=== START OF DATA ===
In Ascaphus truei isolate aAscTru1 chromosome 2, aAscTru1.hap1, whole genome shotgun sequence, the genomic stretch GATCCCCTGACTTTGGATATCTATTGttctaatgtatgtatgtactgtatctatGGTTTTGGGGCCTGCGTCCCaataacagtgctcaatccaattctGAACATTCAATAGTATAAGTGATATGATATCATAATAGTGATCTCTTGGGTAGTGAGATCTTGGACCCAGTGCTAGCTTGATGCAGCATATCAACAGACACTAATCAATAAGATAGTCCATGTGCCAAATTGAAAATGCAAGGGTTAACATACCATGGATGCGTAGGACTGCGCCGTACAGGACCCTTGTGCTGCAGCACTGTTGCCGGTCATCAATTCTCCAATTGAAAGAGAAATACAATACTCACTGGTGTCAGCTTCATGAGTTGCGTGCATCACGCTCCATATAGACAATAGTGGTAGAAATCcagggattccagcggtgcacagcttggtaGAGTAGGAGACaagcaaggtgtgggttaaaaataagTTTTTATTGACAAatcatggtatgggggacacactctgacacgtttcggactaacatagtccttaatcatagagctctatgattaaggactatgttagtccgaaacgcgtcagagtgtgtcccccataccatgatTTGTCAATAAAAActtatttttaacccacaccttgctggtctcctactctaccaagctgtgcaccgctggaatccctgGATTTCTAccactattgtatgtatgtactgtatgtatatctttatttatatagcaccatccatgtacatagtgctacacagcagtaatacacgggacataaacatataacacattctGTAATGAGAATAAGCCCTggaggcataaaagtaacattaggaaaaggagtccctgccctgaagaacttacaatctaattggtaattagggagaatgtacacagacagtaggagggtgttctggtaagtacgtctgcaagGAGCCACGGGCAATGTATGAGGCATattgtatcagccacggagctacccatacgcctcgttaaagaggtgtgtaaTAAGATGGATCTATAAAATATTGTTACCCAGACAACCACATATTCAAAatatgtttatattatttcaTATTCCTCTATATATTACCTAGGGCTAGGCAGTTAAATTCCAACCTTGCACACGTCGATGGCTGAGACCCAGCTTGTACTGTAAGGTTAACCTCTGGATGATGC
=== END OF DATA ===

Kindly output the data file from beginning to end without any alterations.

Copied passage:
In Ascaphus truei isolate aAscTru1 chromosome 2, aAscTru1.hap1, whole genome shotgun sequence, the genomic stretch GATCCCCTGACTTTGGATATCTATTGttctaatgtatgtatgtactgtatctatGGTTTTGGGGCCTGCGTCCCaataacagtgctcaatccaattctGAACATTCAATAGTATAAGTGATATGATATCATAATAGTGATCTCTTGGGTAGTGAGATCTTGGACCCAGTGCTAGCTTGATGCAGCATATCAACAGACACTAATCAATAAGATAGTCCATGTGCCAAATTGAAAATGCAAGGGTTAACATACCATGGATGCGTAGGACTGCGCCGTACAGGACCCTTGTGCTGCAGCACTGTTGCCGGTCATCAATTCTCCAATTGAAAGAGAAATACAATACTCACTGGTGTCAGCTTCATGAGTTGCGTGCATCACGCTCCATATAGACAATAGTGGTAGAAATCcagggattccagcggtgcacagcttggtaGAGTAGGAGACaagcaaggtgtgggttaaaaataagTTTTTATTGACAAatcatggtatgggggacacactctgacacgtttcggactaacatagtccttaatcatagagctctatgattaaggactatgttagtccgaaacgcgtcagagtgtgtcccccataccatgatTTGTCAATAAAAActtatttttaacccacaccttgctggtctcctactctaccaagctgtgcaccgctggaatccctgGATTTCTAccactattgtatgtatgtactgtatgtatatctttatttatatagcaccatccatgtacatagtgctacacagcagtaatacacgggacataaacatataacacattctGTAATGAGAATAAGCCCTggaggcataaaagtaacattaggaaaaggagtccctgccctgaagaacttacaatctaattggtaattagggagaatgtacacagacagtaggagggtgttctggtaagtacgtctgcaagGAGCCACGGGCAATGTATGAGGCATattgtatcagccacggagctacccatacgcctcgttaaagaggtgtgtaaTAAGATGGATCTATAAAATATTGTTACCCAGACAACCACATATTCAAAatatgtttatattatttcaTATTCCTCTATATATTACCTAGGGCTAGGCAGTTAAATTCCAACCTTGCACACGTCGATGGCTGAGACCCAGCTTGTACTGTAAGGTTAACCTCTGGATGATGC